Toronto - In light of another fire at another American mosque, in the early morning hours on Friday, many Americans are wondering why the President is choosing to remain silent in the face of such hatred, according to the Huffington Post.
Toronto – In light of another fire at another American mosque, in the early morning hours on Friday, many Americans are wondering why the President is choosing to remain silent in the face of such hatred, according to the Huffington Post.
Only in response to a great deal of pressure did US President, Donald Trump, speak out again the rise of anti-Semitic crime in the US. Although it was widely seen as a lukewarm, even forced, condemnation, it left Muslim groups wondering when their turn would come.
According to a report from the Southern Poverty Law Center, the number of anti-Muslim hate groups tripled in 2016 and vandalism against Muslim mosques and organizations rose a staggering 400% in 2015, over 2014. That there is a serious problem cannot be denied.
The Trump administration is proving, however, that it can be ignored, and that has people like Corey Saylor, a leader with the Council on American-Islamic Relations feeling righteously indignant. “It is [Trump’s] responsibility to repudiate bias. President Bush went to a mosque to push back against anti-Islam sentiment in 2001. We are still waiting for President Trump to demonstrate the same leadership.”
There is a widespread belief among observers and critics that Trump and his administration are simply incapable of understanding the fears and concerns of Muslim-Americans. During a pre-election debate, the then-candidate Trump was asked how he would combat Islamaphobia. Trump’s response was, instead, a vitriolic treatise on “radical Islamic terrorism.” Months later, during a press briefing this past week, press secretary, Sean Spicer, was asked a similar question by a reporter. Echoing his boss, Spicer launched into an emotional tirade on what was again called “radical Islamic terrorism.”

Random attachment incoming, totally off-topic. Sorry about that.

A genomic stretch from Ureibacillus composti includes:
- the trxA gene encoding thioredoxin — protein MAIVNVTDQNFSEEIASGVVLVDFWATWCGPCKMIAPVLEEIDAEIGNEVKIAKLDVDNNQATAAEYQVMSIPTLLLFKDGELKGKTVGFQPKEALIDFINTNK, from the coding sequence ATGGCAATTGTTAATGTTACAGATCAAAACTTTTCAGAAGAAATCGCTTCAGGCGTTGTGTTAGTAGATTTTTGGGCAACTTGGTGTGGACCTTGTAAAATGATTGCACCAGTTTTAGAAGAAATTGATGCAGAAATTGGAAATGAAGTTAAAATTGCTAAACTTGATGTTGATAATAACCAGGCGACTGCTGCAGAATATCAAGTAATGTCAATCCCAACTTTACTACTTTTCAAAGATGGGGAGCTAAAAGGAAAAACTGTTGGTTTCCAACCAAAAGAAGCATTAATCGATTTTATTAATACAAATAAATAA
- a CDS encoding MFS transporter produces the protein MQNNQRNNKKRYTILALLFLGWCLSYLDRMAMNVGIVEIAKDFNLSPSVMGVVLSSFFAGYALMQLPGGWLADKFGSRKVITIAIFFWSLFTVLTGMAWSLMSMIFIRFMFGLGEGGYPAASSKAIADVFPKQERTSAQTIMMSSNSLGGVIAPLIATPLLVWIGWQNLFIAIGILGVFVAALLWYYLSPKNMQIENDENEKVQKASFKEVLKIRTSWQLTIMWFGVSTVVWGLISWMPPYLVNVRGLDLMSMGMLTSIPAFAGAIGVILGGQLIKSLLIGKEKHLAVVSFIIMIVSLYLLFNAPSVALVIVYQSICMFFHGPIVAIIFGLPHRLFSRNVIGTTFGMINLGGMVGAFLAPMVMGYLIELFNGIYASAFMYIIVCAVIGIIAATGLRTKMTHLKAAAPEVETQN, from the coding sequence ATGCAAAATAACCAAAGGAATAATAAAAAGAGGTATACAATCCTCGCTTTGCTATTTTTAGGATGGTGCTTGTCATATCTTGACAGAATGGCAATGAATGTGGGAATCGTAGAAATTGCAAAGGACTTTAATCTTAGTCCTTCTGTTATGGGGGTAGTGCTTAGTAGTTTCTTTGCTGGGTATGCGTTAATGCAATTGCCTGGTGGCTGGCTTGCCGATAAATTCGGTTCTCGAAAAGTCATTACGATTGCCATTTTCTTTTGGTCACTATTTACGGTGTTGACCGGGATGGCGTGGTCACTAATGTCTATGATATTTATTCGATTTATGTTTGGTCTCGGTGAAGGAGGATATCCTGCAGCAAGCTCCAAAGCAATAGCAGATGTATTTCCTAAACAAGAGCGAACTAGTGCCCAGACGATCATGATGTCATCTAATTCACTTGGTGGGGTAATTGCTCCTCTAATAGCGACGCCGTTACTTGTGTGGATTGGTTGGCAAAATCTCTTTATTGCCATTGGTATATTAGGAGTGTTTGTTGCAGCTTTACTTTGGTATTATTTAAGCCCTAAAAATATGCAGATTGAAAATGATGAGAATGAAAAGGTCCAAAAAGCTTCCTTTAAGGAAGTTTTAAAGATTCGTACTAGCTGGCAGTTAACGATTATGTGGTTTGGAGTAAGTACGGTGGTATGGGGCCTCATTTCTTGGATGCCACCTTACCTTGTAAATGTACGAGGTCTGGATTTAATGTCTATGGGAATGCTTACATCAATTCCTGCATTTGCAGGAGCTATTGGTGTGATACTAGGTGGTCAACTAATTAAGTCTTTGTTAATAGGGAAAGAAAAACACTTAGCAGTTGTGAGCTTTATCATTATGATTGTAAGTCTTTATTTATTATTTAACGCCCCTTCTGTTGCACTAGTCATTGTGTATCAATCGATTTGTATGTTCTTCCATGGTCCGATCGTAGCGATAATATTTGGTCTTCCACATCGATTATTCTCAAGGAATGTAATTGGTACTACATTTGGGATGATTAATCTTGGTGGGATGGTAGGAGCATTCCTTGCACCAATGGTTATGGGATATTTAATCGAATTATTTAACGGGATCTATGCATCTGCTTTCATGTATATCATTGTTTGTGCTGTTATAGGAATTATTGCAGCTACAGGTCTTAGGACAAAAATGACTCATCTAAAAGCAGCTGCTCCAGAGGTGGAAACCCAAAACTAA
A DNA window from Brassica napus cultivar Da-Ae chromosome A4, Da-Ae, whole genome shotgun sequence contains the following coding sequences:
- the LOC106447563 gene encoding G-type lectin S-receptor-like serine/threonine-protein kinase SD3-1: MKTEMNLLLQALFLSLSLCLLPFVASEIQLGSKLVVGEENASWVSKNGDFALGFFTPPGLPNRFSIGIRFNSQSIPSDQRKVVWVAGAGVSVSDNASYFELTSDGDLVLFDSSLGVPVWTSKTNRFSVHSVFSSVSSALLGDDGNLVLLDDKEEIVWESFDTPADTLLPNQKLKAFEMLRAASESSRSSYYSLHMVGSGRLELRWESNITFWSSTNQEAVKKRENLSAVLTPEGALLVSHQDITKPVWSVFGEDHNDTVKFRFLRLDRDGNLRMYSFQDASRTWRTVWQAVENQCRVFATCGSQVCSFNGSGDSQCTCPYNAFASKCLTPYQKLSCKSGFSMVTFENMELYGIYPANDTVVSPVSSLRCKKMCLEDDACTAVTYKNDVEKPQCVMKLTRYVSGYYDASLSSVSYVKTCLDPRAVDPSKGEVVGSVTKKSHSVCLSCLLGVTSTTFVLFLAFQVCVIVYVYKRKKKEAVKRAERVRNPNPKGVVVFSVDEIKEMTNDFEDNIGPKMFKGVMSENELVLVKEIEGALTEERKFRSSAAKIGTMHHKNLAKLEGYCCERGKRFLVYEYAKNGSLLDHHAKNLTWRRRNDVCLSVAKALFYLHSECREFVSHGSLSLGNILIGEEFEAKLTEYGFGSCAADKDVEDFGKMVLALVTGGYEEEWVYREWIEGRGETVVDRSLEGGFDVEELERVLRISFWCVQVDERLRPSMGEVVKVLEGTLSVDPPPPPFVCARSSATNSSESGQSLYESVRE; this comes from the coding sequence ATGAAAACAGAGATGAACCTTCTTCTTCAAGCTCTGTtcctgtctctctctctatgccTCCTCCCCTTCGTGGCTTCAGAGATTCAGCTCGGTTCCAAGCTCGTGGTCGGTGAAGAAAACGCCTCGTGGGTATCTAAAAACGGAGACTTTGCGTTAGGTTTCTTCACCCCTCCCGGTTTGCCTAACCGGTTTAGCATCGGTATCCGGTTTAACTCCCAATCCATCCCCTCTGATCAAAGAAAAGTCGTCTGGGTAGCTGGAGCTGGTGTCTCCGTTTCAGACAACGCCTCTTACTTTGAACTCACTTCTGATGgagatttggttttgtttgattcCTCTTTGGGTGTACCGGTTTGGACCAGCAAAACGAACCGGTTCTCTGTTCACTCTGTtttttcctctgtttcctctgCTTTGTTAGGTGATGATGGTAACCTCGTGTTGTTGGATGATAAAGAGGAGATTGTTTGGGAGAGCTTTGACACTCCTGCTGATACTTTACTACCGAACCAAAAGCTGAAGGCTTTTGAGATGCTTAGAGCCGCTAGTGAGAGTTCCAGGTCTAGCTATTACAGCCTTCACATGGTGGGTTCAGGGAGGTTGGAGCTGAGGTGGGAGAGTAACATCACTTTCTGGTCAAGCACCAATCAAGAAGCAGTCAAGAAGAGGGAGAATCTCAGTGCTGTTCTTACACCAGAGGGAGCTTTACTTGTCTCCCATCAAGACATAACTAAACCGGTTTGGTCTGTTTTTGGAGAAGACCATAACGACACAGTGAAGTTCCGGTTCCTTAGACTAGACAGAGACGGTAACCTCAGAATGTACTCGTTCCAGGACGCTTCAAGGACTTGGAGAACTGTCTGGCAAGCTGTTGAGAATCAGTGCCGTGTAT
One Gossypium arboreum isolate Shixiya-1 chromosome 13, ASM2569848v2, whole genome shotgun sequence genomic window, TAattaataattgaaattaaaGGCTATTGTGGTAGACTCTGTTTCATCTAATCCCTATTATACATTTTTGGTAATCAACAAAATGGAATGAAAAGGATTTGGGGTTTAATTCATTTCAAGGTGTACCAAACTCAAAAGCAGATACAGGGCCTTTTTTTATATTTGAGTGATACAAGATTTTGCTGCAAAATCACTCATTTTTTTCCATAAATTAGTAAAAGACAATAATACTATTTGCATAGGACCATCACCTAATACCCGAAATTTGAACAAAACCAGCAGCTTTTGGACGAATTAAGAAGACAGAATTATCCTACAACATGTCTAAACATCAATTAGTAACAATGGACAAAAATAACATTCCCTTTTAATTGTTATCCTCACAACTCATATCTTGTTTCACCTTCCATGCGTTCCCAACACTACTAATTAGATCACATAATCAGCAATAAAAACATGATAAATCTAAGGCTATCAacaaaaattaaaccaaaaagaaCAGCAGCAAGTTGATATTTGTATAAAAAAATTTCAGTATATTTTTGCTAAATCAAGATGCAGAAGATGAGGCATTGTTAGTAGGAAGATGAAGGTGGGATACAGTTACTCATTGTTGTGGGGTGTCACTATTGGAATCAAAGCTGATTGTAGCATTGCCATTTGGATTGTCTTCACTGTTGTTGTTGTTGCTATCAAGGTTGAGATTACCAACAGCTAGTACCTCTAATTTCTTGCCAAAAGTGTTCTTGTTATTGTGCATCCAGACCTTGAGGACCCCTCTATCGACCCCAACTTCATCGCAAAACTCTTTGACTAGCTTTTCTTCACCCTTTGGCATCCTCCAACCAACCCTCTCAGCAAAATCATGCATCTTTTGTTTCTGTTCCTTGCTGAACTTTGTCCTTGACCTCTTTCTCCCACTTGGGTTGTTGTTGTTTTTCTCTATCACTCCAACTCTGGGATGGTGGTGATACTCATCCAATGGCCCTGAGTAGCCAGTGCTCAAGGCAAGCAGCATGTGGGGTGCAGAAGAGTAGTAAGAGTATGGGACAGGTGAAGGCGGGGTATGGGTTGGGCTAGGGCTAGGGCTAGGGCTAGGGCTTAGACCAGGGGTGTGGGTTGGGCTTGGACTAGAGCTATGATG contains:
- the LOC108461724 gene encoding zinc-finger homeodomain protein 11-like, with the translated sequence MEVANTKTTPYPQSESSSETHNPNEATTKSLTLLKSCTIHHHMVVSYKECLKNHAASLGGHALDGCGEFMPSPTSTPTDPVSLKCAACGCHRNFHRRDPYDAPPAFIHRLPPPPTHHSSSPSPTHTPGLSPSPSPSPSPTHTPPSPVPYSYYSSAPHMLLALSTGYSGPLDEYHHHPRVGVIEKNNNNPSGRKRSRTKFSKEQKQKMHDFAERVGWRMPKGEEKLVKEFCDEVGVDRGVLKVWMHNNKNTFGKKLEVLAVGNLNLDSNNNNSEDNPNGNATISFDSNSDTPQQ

For Catherine Osborn, campaign director for Shoulder to Shoulder, an interfaith organization dedicated to bringing an end to anti-Muslim bigotry, Spicer’s deflective comments speak to a “huge disconnect between what our fellow Americans are facing, in terms of anti-Muslim hate incidents, and how the administration is thinking about these issues.”
Osborn went on to condemn the administration’s lack of empathy for the high level of concern felt by American Muslims who want simply to “live in peace and security.” Osborn would like to see her government not just speak out against the hate American Muslims are experiencing but show with action that they respect “the rights and freedoms of American Muslims as part of the fabric of this country.”
Still, asking Muslims in America to forget the many Trump comments denigrating Islam and Muslims in the past in favour of anew, understanding version of Trump, might be a tall order. In the past, Trump has made comments such as “Islam hates us.” While campaigning he famously called for the “total and complete shutdown on Muslims entering the United States,” a sentiment which inspired his now-infamous travel ban. He also claimed that refugees from the Middle East were “trying to steal our children.”
Not surprisingly, one might conclude, anti-Muslim hate crimes spiked directly after Trump’s election win, with apparent Presidential impunity. But Muslims were not the only ones to see a sharp rise in hate crimes against them in the wake of Trump’s election. Anti-Semitic crime rose in tandem. Although he was clearly forced into doing so, Trump finally spoke out against the rise in anti-Semitism and declared tepidly that it “has to stop.”
The Anne Frank Center for Mutual Respect was unimpressed and not afraid to express it, calling Trump’s statement “a pathetic asterisk of condescension.” They are now openly calling for Trump to speak out against Islamaphobia. “The President’s Islamaphobia, marked by his repeated phony portrayals of Muslims as more prone to terrorism than others, is responsible for creating the incubator of hate that foments the crimes we are seeing against Muslims in America today.”
According to executive director of the center, Steven Goldstein, Trump’s continued silence is a danger to both Jews and Muslims. “We have no pecking order in which we fight anti-Semitism first and Islamophobia and other hatred second. We have to save every Anne. Never again must mean never again to anyone. Never again is now.”